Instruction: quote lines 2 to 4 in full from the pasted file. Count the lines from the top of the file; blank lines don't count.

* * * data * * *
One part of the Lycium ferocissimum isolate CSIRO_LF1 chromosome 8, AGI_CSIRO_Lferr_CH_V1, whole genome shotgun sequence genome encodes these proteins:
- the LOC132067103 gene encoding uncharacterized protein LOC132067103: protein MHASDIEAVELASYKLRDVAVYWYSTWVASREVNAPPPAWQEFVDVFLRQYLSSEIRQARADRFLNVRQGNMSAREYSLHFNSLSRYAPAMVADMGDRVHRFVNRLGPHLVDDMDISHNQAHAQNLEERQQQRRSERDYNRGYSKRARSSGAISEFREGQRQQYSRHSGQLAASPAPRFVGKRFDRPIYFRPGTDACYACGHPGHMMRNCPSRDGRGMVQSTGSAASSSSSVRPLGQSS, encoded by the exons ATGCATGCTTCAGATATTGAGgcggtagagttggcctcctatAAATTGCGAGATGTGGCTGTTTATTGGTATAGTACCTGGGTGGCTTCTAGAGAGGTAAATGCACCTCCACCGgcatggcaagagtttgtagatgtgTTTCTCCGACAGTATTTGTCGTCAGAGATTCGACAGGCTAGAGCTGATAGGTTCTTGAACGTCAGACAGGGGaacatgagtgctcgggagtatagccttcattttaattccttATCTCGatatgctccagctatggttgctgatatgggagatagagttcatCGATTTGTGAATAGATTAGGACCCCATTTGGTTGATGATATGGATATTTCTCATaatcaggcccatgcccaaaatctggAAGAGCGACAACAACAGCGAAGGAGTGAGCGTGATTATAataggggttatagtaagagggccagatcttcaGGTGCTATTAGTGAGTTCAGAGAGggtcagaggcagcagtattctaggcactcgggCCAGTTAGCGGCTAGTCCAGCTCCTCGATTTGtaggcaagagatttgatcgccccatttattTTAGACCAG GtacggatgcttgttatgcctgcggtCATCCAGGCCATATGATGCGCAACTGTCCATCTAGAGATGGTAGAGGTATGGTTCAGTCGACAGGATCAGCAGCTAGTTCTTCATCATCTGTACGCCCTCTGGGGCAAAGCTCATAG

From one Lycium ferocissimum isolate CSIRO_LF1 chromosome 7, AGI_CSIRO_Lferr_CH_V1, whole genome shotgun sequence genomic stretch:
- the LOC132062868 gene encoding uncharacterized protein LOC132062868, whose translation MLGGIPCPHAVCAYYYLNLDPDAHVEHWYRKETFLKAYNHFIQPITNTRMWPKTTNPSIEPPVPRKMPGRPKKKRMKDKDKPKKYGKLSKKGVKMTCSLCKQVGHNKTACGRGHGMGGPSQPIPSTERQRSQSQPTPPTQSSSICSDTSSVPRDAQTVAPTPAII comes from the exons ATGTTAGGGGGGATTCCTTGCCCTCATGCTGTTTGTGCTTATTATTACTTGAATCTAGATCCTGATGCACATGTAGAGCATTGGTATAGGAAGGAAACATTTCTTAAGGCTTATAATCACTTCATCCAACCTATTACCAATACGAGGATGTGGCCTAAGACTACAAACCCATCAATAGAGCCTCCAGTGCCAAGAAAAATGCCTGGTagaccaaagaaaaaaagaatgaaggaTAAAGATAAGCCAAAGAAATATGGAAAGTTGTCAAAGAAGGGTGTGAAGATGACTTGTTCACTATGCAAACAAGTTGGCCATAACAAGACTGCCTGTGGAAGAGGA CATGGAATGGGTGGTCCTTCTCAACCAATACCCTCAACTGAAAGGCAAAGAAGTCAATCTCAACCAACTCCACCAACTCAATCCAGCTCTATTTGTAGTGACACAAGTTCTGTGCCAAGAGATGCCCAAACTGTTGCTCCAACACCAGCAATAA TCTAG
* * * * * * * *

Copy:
- the LOC132067103 gene encoding uncharacterized protein LOC132067103: protein MHASDIEAVELASYKLRDVAVYWYSTWVASREVNAPPPAWQEFVDVFLRQYLSSEIRQARADRFLNVRQGNMSAREYSLHFNSLSRYAPAMVADMGDRVHRFVNRLGPHLVDDMDISHNQAHAQNLEERQQQRRSERDYNRGYSKRARSSGAISEFREGQRQQYSRHSGQLAASPAPRFVGKRFDRPIYFRPGTDACYACGHPGHMMRNCPSRDGRGMVQSTGSAASSSSSVRPLGQSS, encoded by the exons ATGCATGCTTCAGATATTGAGgcggtagagttggcctcctatAAATTGCGAGATGTGGCTGTTTATTGGTATAGTACCTGGGTGGCTTCTAGAGAGGTAAATGCACCTCCACCGgcatggcaagagtttgtagatgtgTTTCTCCGACAGTATTTGTCGTCAGAGATTCGACAGGCTAGAGCTGATAGGTTCTTGAACGTCAGACAGGGGaacatgagtgctcgggagtatagccttcattttaattccttATCTCGatatgctccagctatggttgctgatatgggagatagagttcatCGATTTGTGAATAGATTAGGACCCCATTTGGTTGATGATATGGATATTTCTCATaatcaggcccatgcccaaaatctggAAGAGCGACAACAACAGCGAAGGAGTGAGCGTGATTATAataggggttatagtaagagggccagatcttcaGGTGCTATTAGTGAGTTCAGAGAGggtcagaggcagcagtattctaggcactcgggCCAGTTAGCGGCTAGTCCAGCTCCTCGATTTGtaggcaagagatttgatcgccccatttattTTAGACCAG GtacggatgcttgttatgcctgcggtCATCCAGGCCATATGATGCGCAACTGTCCATCTAGAGATGGTAGAGGTATGGTTCAGTCGACAGGATCAGCAGCTAGTTCTTCATCATCTGTACGCCCTCTGGGGCAAAGCTCATAG

From one Lycium ferocissimum isolate CSIRO_LF1 chromosome 7, AGI_CSIRO_Lferr_CH_V1, whole genome shotgun sequence genomic stretch:
- the LOC132062868 gene encoding uncharacterized protein LOC132062868, whose translation MLGGIPCPHAVCAYYYLNLDPDAHVEHWYRKETFLKAYNHFIQPITNTRMWPKTTNPSIEPPVPRKMPGRPKKKRMKDKDKPKKYGKLSKKGVKMTCSLCKQVGHNKTACGRGHGMGGPSQPIPSTERQRSQSQPTPPTQSSSICSDTSSVPRDAQTVAPTPAII comes from the exons ATGTTAGGGGGGATTCCTTGCCCTCATGCTGTTTGTGCTTATTATTACTTGAATCTAGATCCTGATGCACATGTAGAGCATTGGTATAGGAAGGAAACATTTCTTAAGGCTTATAATCACTTCATCCAACCTATTACCAATACGAGGATGTGGCCTAAGACTACAAACCCATCAATAGAGCCTCCAGTGCCAAGAAAAATGCCTGGTagaccaaagaaaaaaagaatgaaggaTAAAGATAAGCCAAAGAAATATGGAAAGTTGTCAAAGAAGGGTGTGAAGATGACTTGTTCACTATGCAAACAAGTTGGCCATAACAAGACTGCCTGTGGAAGAGGA CATGGAATGGGTGGTCCTTCTCAACCAATACCCTCAACTGAAAGGCAAAGAAGTCAATCTCAACCAACTCCACCAACTCAATCCAGCTCTATTTGTAGTGACACAAGTTCTGTGCCAAGAGATGCCCAAACTGTTGCTCCAACACCAGCAATAA TCTAG